Toward the northeastern end of the world-famous Sea to Sky Highway (Highway 99), spectacular, turquoise Seton Lake is a sight to behold. Gorgeous from lake level as well, it really stands out from one of the viewpoints high above. Of course, there is more to Seton Lake than just an extraordinary postcard photo, and people willing to stay for night or weekend will be rewarded with some great activities and plenty more terrific views.
Seton Lake is 22 kilometres long, an estimated 500 metres deep and surrounded by picturesque mountains. It is a natural fjord lake filled with magnificent glacier runoff that is a popular destination in summer for swimming, boating, fishing, kayaking, hiking and just hanging around, enjoying a picnic and a bit of sun. Interestingly, it is just 8 kilometres west of the town of Lillooet, far closer than beautiful Lillooet Lake is to its namesake (by nearly 80 km).
The Lillooet area is famous for being one of the hottest and driest places in the country, often reaching high 30’s and even low 40’s in summer. And, although the lake itself is naturally formed, BC Hydro has built a dam at the eastern end that provides electricity for much of the region.
Seton Beach – Seton Lake Recreation Area
Lovely Seton Lake beach may not have any soft sand but the stones are nice and smooth and it is still a great place for summer fun in the sun. The water is clean and astoundingly clear, perfect for swimming (if you can handle a little cold, of course), there are several picnic tables and a handy cluster of acacia trees for shade. The trees were actually planted in 1942 in honour of casualties during World War II.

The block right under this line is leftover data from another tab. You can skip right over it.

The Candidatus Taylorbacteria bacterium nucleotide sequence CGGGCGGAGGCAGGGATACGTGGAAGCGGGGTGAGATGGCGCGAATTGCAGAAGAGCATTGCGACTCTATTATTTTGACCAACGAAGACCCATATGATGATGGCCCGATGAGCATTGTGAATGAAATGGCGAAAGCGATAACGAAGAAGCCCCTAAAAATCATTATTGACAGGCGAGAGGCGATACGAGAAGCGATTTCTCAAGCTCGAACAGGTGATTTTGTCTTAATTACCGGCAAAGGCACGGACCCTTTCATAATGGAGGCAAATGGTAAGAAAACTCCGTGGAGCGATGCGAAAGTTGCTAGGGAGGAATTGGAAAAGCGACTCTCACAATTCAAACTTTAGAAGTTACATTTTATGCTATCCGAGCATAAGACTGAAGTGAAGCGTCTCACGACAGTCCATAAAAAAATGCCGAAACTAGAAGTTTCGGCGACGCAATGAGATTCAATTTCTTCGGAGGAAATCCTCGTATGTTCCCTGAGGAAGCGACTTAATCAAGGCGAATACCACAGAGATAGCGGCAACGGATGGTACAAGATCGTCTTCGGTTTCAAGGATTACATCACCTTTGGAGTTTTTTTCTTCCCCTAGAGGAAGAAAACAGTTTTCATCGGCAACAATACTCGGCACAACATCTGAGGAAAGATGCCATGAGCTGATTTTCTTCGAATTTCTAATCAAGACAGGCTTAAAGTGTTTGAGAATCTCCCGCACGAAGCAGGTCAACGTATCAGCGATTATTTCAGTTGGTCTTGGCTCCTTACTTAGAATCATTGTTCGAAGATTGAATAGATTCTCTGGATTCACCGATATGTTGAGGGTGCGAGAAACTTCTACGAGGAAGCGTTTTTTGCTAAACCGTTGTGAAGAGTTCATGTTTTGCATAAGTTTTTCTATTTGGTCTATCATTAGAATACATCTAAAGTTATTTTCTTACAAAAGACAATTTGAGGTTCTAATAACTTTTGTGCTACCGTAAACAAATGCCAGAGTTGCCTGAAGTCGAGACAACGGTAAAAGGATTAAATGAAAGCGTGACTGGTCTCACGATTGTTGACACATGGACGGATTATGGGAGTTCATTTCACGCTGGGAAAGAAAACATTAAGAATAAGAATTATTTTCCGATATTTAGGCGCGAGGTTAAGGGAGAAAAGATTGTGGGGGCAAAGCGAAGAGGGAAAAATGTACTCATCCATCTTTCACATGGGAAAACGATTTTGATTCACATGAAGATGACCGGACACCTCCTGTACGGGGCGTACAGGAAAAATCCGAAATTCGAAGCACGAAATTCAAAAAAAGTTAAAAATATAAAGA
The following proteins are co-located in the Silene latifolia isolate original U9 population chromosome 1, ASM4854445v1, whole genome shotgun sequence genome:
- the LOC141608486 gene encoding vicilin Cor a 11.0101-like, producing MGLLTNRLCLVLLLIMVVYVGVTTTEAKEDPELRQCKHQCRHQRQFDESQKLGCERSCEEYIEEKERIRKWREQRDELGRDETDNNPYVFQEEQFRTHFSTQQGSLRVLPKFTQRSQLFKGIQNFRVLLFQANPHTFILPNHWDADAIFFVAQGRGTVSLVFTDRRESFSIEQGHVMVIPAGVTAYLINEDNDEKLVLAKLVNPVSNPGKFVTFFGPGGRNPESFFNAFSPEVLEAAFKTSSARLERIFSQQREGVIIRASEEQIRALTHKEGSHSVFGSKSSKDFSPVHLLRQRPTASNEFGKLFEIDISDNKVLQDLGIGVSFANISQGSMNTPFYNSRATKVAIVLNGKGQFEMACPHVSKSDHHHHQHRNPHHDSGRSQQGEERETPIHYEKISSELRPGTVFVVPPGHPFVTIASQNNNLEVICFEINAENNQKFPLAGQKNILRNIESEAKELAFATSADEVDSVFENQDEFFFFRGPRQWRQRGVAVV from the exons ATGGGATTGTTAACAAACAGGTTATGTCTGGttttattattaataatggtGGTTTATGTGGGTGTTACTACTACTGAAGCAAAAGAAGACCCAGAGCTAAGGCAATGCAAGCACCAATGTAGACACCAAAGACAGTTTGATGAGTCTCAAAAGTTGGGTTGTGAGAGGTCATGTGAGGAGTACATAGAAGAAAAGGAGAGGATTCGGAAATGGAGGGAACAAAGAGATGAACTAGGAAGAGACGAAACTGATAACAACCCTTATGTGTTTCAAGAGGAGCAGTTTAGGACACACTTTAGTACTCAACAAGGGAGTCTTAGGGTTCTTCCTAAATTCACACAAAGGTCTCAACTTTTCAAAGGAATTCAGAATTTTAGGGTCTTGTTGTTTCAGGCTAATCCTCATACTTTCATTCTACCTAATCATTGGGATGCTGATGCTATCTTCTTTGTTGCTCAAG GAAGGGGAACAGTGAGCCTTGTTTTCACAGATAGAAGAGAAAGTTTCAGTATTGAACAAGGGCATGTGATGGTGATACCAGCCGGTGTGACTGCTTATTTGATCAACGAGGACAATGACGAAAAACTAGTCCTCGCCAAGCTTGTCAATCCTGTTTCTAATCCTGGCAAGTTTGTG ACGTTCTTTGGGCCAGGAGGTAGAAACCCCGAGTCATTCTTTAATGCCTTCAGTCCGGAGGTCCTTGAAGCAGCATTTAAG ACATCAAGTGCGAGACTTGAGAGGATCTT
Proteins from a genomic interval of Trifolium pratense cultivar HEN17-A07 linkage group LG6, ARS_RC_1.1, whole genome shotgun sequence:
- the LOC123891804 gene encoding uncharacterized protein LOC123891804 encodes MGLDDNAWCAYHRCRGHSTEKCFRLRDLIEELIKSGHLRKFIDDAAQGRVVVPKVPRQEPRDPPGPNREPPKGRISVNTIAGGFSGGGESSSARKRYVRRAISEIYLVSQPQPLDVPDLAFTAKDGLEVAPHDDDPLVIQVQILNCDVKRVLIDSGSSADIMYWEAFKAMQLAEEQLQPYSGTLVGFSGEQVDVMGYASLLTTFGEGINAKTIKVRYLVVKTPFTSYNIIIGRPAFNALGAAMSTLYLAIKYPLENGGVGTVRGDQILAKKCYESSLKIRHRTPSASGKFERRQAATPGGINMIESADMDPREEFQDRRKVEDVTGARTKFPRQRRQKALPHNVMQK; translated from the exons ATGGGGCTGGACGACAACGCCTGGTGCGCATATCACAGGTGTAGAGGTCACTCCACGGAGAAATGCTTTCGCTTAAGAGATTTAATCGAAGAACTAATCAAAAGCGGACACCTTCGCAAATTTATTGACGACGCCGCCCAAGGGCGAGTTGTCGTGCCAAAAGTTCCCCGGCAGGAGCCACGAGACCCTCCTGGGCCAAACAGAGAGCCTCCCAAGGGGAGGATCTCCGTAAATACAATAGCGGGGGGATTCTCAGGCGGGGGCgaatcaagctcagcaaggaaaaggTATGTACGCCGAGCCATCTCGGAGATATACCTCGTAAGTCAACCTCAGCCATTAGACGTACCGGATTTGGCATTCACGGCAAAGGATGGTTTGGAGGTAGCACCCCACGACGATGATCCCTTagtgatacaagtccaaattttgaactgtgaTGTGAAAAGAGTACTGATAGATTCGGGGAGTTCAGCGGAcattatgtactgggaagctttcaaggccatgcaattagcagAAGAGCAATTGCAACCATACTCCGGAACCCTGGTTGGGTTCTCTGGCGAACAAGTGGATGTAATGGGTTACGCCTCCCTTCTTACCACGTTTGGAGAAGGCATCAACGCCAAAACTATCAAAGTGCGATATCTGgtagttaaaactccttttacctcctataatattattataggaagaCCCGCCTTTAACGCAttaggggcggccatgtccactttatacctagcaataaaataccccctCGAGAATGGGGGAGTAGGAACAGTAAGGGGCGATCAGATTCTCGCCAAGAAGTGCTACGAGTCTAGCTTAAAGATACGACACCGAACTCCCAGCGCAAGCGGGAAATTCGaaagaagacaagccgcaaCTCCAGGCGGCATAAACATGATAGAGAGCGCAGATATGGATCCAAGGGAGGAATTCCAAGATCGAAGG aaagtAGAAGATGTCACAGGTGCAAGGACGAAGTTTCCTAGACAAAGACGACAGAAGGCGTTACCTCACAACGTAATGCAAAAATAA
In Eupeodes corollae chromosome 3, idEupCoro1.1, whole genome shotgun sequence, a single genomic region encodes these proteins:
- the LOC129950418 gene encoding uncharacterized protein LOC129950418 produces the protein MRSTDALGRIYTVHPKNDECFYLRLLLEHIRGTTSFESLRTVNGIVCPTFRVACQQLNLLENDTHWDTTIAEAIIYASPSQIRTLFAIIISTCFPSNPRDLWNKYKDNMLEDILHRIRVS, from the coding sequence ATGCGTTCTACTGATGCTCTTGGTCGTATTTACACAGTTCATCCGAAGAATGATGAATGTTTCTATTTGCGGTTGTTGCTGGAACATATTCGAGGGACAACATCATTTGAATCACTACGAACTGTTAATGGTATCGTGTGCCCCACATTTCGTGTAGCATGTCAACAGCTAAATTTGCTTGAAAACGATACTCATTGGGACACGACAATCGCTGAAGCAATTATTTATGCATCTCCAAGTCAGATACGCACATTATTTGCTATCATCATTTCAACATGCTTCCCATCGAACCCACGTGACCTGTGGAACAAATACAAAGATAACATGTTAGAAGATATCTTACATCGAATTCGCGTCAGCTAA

There is a boat launch and dock but the swimming area is well away from the boat traffic. There is also a nice café for snack time, a place to rent canoes and, depending on the day, you may even see the Lillooet Rowing Club out practicing.
Parking at the beach is rather limited, although there is another small lot at the top of the hill next to the highway. Pets are not allowed on the beach from April to October and must be kept on a leash the rest of the year.
Seton Lake Hikes
Seton Lake Viewpoint Hike
Just 1 kilometre return, this short jaunt is a must-do whether you are spending the weekend at Seton Lake or just passing through and want to take a break from driving to stretch your legs. While it does involve around 80 metres of elevation gain, the trail is still easy and obvious, leading you up to a terrific viewpoint down to the beautiful blue of the lake with the snaking switchback of the highway in the foreground (known as Duffey Lake Road U-Turn). You can also see Cayoosh Creek and Seton Canal. Oh, and a horizon filled with mountains, of course. Tough to beat.